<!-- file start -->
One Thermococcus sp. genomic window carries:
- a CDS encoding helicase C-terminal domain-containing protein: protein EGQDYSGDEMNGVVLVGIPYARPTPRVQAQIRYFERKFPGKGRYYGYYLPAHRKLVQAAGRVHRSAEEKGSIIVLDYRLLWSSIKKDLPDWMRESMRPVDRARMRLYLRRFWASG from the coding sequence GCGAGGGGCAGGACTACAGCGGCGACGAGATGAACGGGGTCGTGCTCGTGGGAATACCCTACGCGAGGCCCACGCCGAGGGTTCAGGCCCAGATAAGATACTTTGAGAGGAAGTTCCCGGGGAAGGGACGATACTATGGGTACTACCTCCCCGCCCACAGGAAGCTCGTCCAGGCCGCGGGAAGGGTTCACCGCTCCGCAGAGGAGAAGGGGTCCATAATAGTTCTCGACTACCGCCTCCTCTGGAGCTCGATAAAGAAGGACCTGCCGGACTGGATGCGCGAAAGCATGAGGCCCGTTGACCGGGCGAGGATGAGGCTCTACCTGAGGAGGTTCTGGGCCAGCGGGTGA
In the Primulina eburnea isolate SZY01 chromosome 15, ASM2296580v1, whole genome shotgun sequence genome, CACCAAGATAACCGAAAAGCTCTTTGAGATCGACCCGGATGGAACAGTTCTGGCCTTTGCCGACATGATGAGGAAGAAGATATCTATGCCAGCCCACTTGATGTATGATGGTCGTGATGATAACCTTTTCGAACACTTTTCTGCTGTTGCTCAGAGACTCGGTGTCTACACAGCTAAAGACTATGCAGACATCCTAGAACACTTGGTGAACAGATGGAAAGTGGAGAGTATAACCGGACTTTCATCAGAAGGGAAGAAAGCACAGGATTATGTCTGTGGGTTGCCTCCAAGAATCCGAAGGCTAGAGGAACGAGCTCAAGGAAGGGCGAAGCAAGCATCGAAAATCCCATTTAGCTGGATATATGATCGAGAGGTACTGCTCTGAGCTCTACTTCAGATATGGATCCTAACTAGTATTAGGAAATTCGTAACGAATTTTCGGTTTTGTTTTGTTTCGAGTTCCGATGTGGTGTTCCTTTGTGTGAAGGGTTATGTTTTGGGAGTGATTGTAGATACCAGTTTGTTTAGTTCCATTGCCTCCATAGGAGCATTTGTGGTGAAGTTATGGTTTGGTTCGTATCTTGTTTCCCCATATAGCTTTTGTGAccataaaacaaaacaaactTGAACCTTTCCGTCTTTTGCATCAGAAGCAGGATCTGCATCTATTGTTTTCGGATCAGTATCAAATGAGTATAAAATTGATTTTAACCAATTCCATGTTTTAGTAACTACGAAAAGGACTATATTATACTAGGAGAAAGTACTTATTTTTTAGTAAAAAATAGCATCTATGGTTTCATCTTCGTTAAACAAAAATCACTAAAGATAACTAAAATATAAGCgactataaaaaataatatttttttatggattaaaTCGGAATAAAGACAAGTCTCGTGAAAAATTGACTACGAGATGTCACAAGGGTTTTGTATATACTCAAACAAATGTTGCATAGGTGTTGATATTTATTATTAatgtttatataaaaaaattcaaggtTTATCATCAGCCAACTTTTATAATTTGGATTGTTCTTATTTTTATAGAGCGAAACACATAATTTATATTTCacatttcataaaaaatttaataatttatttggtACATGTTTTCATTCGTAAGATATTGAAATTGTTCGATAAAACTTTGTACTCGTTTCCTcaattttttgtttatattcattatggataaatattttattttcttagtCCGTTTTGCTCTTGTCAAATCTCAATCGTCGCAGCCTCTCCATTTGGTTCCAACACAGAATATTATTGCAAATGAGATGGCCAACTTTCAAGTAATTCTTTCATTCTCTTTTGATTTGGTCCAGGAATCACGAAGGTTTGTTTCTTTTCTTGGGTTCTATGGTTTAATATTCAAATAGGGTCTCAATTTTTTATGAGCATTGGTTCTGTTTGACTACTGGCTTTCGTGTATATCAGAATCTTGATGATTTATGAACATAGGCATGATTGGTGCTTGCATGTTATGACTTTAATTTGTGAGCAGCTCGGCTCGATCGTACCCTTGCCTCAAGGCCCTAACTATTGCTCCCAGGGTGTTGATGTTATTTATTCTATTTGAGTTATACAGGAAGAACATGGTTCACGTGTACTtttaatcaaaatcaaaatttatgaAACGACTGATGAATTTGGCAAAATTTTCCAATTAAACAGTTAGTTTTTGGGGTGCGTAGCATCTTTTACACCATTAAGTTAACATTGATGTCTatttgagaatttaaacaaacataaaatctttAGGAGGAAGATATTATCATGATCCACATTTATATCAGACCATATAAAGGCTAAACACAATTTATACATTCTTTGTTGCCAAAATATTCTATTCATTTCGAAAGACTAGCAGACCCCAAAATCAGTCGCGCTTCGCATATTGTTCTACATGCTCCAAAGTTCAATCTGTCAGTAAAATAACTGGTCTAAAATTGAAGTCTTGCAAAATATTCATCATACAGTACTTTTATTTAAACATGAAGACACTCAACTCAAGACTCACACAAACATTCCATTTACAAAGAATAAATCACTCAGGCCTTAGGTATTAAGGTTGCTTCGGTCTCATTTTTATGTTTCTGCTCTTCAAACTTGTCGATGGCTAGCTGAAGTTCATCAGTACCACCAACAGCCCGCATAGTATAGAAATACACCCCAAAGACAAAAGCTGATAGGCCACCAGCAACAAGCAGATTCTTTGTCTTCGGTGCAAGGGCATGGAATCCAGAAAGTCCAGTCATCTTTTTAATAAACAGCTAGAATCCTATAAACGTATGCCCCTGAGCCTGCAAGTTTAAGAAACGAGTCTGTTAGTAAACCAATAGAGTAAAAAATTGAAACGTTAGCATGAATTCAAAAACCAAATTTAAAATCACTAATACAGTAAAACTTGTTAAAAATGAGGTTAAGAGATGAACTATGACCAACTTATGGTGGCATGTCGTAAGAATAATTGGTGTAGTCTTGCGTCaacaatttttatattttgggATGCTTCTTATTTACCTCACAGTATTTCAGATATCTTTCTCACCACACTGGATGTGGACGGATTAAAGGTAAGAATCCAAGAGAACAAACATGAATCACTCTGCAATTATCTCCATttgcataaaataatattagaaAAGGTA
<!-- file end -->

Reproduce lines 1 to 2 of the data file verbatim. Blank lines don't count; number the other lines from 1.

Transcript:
One Thermococcus sp. genomic window carries:
- a CDS encoding helicase C-terminal domain-containing protein: protein EGQDYSGDEMNGVVLVGIPYARPTPRVQAQIRYFERKFPGKGRYYGYYLPAHRKLVQAAGRVHRSAEEKGSIIVLDYRLLWSSIKKDLPDWMRESMRPVDRARMRLYLRRFWASG from the coding sequence GCGAGGGGCAGGACTACAGCGGCGACGAGATGAACGGGGTCGTGCTCGTGGGAATACCCTACGCGAGGCCCACGCCGAGGGTTCAGGCCCAGATAAGATACTTTGAGAGGAAGTTCCCGGGGAAGGGACGATACTATGGGTACTACCTCCCCGCCCACAGGAAGCTCGTCCAGGCCGCGGGAAGGGTTCACCGCTCCGCAGAGGAGAAGGGGTCCATAATAGTTCTCGACTACCGCCTCCTCTGGAGCTCGATAAAGAAGGACCTGCCGGACTGGATGCGCGAAAGCATGAGGCCCGTTGACCGGGCGAGGATGAGGCTCTACCTGAGGAGGTTCTGGGCCAGCGGGTGA